A Few Notes on Accent in this Text of the

Traditionally, the Shatapatha is considered in its mss. to have underscore ("_") markings for udaatta. But, as noted, among others, by Hoffman [1] the marking denotes anudaatta. Much of the confusion arises because the mss. show markings of only one kind, that of the understroke. The challenge has been to derive the traditional threefold accentuation scheme of udaatta, anudaatta, svarita, from this rarified notation. Caland, Minard, and Weber (cf. below) hold the former position (i.e. markings are, in various explanatory justifications, udaatta) and are corrected, somewhat, by Hoffman, whom I quote in full:

"The accent mark used in the ShB is, as it is well known, a horizontal stroke below the letter. Leumann and Wackernagel believe this to be the designation of the main accent, in every case. But then, this results in very curious deviations from the Vedic norm of accentuation, both for single words as well as for sentences (for example: manúSya- instead of manuSyá-, or yátrá kva ca for yátra kvà ca ). In order to arrive at the normal accentuation, Weber (ShB p. xii sq.), Caland (ShBK introd. p. 7 sqq.), and Minard (Trois ènigm. p. 7 sqq.) therefore suppose, that accent mark does not only indicate the main tone (udaatta) of the same syllable but also svarita of the following one. This results in the only important peculiarity of ShB accent: when accented and unaccented vowels collide (as for instance in Rigvedic abhinihita sandhi, too), the result is svarita (á + a> aà [i.e. svarita- long a], á + í> è, etc.), except when the prepositions aa and prá (prá + ihi>préhi ) and when composition (citrá + uti> citróti ) are involved. Although the accent system supposed by Weber, Caland, and Minard, in practical application allows to arrive at correct results (manuSyá-, yatra kvà ca ), it is hardly probable that one accent mark should have had two different functions. If it is taken as granted that ShB had another peculiarity, viz. that in all instances an udaatta syllable is followed by a svarita- i.e. also in the sequence udaatta : svarita : udaatta (instead of RV udaatta : anudaatta : udaatta), then the accent mark only announces svarita of the following syllable (thus, apparently already Weber, VS specimen II 6), and it does not designate udaatta itself. Thus, it becomes explainable, why in an uninterrupted sequence of udaattas apparently only the last one is marked: it is only the last one that is followed by svarita. On the other hand, it is in concurrence with the present system of notation, that in a sequence of svarita's not only the last one, but each one is announced by the accent mark. in transliteration, one therefore would have to write yatrà kvà ca, which however, must be interpreted and transcribed as yátra kvà ca. Only this accentuation, which appart from very few exemptions, coincides with the rest of the Vedic norm, is a phonematic one. Even if one should believe in accent shifts or in a special nature of the tone preceding a svarita, these phenomena would be phonologically irrelevant, because an accentuation yátrá kva ca (according to Leumann-Wackernagel) could only exist, just because the phonematic word accents had been yátra and kvà in the ShB too. Thus, the phonematic accent of a word can, in almost all cases, be ascertained by a comparison of its occurrences in different accentuations according to its position /among other words/ [sic] in the ShB itself."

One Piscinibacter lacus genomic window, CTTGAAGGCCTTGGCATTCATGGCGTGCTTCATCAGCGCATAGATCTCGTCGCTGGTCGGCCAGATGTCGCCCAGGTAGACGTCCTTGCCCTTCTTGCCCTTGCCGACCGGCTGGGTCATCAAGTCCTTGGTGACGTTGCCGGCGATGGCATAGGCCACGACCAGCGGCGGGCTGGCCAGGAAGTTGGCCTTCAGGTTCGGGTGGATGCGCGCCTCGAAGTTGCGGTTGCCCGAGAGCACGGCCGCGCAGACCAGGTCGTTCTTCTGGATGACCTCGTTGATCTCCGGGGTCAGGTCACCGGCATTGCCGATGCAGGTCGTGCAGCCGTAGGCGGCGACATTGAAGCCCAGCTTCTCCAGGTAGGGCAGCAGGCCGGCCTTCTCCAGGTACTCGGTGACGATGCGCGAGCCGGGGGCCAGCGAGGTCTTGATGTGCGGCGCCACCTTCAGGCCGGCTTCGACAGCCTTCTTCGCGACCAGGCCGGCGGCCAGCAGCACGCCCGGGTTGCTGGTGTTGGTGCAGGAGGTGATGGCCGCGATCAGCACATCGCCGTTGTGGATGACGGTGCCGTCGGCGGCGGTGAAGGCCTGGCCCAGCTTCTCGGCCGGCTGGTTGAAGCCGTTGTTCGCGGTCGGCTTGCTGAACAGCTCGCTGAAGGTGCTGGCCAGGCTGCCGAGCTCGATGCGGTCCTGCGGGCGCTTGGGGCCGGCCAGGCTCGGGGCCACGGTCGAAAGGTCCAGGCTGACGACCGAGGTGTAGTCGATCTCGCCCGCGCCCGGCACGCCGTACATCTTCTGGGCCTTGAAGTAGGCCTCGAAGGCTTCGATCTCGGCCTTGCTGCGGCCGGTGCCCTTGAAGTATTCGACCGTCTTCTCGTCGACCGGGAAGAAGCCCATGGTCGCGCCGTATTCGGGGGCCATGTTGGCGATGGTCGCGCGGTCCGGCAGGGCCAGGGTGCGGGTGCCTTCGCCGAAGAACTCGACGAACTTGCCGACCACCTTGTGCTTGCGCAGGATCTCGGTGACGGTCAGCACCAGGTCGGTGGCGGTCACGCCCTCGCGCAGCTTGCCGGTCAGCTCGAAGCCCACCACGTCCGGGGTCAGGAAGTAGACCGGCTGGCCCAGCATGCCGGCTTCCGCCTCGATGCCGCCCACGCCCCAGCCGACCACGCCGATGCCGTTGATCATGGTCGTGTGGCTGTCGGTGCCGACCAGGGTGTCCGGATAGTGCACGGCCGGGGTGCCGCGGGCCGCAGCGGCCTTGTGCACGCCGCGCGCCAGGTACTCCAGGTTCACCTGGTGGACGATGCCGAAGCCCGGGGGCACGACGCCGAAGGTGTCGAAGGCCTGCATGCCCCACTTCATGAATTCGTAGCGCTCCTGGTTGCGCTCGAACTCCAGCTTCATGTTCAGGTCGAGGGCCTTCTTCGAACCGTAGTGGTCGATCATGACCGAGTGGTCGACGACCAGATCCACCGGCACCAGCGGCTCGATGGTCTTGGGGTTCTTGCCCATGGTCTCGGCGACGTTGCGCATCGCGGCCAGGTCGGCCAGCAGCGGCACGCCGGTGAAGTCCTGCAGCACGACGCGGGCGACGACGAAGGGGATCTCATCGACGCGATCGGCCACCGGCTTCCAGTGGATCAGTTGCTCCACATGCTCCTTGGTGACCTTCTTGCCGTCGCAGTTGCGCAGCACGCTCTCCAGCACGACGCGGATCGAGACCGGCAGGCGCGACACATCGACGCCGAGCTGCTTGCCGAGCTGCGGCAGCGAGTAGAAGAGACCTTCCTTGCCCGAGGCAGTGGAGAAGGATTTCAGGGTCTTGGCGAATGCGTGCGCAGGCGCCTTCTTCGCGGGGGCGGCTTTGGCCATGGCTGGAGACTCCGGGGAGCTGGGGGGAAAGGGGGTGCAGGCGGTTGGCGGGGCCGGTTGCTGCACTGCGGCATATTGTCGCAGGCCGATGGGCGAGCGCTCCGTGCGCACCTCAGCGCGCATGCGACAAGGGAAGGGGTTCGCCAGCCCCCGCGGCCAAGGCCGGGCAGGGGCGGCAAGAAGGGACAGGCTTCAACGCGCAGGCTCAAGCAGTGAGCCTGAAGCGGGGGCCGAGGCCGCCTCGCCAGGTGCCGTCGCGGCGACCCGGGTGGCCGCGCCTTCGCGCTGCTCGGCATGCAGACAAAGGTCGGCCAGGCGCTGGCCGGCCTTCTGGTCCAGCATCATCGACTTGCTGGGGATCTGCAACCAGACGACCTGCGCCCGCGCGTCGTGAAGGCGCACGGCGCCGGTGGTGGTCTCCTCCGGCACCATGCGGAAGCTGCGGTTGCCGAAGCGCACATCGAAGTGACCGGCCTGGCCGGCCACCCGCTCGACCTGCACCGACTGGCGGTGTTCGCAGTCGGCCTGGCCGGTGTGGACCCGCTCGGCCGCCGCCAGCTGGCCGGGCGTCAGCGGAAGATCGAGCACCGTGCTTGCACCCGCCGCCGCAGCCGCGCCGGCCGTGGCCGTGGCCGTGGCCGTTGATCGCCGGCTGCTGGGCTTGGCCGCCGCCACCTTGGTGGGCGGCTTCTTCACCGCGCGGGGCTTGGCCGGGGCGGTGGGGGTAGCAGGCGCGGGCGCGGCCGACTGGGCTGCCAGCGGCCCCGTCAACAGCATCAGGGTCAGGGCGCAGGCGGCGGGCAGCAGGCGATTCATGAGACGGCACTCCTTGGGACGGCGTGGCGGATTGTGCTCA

As might be expected, such a lengthy explanation could only leave room for further clarification--in particular as regards svarita. We turn now to a discussion by George Cardona of ShB accent, according to the bhaaSika accentuation system. Fundamental to understanding the accentuation of the ShB begins with the observation that this later accent system omitted the combined udaatta/anudaatta tone of svarita.[2]

Resolving the issue is a careful outline of the BhaaSikasuutra 1.13 presented in the cited article. The syllables wherein certain sounds conjoin are called bhaaSika and are thus udaatta. For instance, udaatta vowels followed by anudaatta vowels are anudaatta (BhaaSikasuutra 1.5: udaattaanudaattau bhaaSikas tatsandhiH).[3] VS 25.24 . . . váruno aryamaáyuúr (grave "'" here marking udaatta) becomes marked as va-runorya-maayur in ShB, (anudaatta marked with "-"):